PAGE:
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Maybe you haven't set foot inside a gym in months, and you shudder at the thought of running on a treadmill or lifting weights. Or maybe you're a seasoned gym-goer who's hit a plateau in your progress. No matter your fitness persona, there's one thing we all have in common: When we're ready to get in shape, we want it to happen quickly. Overnight would be nice, but we're not the Hulk, so we've got to get real. And the best way to do that is to rely on science (because busting our humps at the gym is a wash unless we're doing it correctly).
What Is High Interval Intensity Training (HIIT)?
High Internal Intensity Training (HIIT) is a workout comprised of short bursts of intense cardiovascular exercise alternated with less intense recovery periods. HIIT offers impressive health benefits, such as burning a high amount of calories in a short amount of time, losing fat, and increasing metabolic activity.
First, let's define what we mean by "getting in shape." We're classifying this as increased muscle definition and general physical performance, aka, having a more toned physique and being able to climb the stairs at work without gasping for air. So how can you do this in the shortest amount of time? Studies suggest that swapping out endurance workouts for HIIT yields the same cardiovascular and muscular benefits in half to one-third the time.
Studies and Results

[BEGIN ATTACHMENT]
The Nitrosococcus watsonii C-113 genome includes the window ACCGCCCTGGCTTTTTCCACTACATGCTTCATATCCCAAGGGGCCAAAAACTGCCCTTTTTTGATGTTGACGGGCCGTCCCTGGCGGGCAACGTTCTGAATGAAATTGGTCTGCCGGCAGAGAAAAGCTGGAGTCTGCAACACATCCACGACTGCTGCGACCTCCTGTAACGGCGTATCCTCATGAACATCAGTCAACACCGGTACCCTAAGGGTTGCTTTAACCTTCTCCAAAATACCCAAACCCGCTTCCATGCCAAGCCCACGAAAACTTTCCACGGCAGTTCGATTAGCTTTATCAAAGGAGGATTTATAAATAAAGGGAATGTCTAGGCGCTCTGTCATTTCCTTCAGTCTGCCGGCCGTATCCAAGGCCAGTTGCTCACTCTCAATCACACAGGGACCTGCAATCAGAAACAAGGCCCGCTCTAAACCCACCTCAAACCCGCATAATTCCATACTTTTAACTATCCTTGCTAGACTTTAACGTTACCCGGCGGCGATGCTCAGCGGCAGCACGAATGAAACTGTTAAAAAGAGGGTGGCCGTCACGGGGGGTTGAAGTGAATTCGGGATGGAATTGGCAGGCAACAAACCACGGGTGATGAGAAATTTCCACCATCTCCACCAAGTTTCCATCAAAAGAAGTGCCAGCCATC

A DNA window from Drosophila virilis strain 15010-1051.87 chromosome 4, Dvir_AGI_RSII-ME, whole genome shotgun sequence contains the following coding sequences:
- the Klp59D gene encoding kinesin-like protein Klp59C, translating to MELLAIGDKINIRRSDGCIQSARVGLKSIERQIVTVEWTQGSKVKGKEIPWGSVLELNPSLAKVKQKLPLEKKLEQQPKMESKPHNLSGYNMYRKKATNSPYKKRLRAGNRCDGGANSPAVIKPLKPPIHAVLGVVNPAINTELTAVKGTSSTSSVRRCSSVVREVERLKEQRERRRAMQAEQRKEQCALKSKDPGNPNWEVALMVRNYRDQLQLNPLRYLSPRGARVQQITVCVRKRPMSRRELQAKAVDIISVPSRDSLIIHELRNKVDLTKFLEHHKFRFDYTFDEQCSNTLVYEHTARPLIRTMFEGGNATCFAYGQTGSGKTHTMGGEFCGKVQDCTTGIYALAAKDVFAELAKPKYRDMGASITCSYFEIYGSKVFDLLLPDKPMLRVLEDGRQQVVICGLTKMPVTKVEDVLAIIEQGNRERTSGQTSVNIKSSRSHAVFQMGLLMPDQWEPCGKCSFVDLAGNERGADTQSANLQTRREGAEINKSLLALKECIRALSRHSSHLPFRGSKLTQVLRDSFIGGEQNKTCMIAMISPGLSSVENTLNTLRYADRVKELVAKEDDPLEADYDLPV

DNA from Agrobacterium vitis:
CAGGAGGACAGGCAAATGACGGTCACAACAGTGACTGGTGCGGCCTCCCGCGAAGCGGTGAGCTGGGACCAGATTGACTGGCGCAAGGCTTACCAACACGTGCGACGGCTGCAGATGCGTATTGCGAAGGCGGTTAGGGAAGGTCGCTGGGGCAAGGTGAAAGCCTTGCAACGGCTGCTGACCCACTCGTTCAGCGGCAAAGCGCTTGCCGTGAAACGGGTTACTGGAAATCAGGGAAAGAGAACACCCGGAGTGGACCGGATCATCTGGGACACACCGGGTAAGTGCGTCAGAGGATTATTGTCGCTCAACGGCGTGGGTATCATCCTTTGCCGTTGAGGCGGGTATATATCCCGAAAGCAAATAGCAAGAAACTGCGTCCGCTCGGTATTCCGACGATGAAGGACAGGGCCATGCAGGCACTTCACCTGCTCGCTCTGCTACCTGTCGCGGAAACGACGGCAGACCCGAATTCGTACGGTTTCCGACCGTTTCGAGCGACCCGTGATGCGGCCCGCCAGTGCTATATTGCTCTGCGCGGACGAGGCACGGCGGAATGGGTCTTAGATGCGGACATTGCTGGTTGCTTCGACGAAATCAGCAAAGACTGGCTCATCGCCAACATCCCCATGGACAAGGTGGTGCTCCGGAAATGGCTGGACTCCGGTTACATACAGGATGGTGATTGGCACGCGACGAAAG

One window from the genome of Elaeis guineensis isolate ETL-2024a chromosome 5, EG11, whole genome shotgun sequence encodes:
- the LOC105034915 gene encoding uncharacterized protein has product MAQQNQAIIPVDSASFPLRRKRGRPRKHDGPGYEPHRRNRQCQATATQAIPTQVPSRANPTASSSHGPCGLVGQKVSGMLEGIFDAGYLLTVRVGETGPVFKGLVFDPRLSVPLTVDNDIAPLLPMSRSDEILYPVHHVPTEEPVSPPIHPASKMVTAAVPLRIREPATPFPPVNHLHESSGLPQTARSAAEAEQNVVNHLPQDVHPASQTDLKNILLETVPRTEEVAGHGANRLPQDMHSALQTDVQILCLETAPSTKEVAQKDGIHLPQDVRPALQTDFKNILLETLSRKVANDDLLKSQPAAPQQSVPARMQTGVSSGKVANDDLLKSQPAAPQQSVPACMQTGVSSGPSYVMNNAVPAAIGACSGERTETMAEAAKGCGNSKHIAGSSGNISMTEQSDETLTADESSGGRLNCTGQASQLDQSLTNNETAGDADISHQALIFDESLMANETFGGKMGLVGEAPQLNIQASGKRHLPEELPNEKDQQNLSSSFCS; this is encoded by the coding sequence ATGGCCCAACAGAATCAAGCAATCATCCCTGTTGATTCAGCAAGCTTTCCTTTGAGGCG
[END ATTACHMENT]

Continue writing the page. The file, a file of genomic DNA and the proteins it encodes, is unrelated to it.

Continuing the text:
In one particular study, 27 subjects were split into two groups—endurance training and HIIT—and took part in their separate training regimens for a series of weeks. At the end of the study, the HIIT group lost three times as much body fat as the endurance training group, even though they burned almost half as many calories (which goes to show that the calorie counter on your treadmill shouldn't be your measure of success).
Busybodies, rejoice: One hour of high-intensity exercise over the course of a week will lead to greater fat-melting results than 150 weekly minutes of moderate-intensity activity. So while you'll have to push yourself harder for those short intervals, you won't have to work out as long.
But before you lace up your sneakers and head for the treadmill, know this: Yes, running at sprint and recovery intervals will help you burn more fat than you would with a steady jog, but Jessica Matthews, an exercise physiologist with the American Council on Exercise, says you'll reap the most benefits of HIIT from full-body exercises like burpees, kettlebell swings, plank-ups, etc., which we've outlined for you below.
Ready to lose more fat in less time? Here are some of the best fat-blasting HIIT workouts.
For Your Buns
For Your Abs
For Your Legs
For Your Upper Body
Before beginning a fitness regimen, please consult with your doctor first.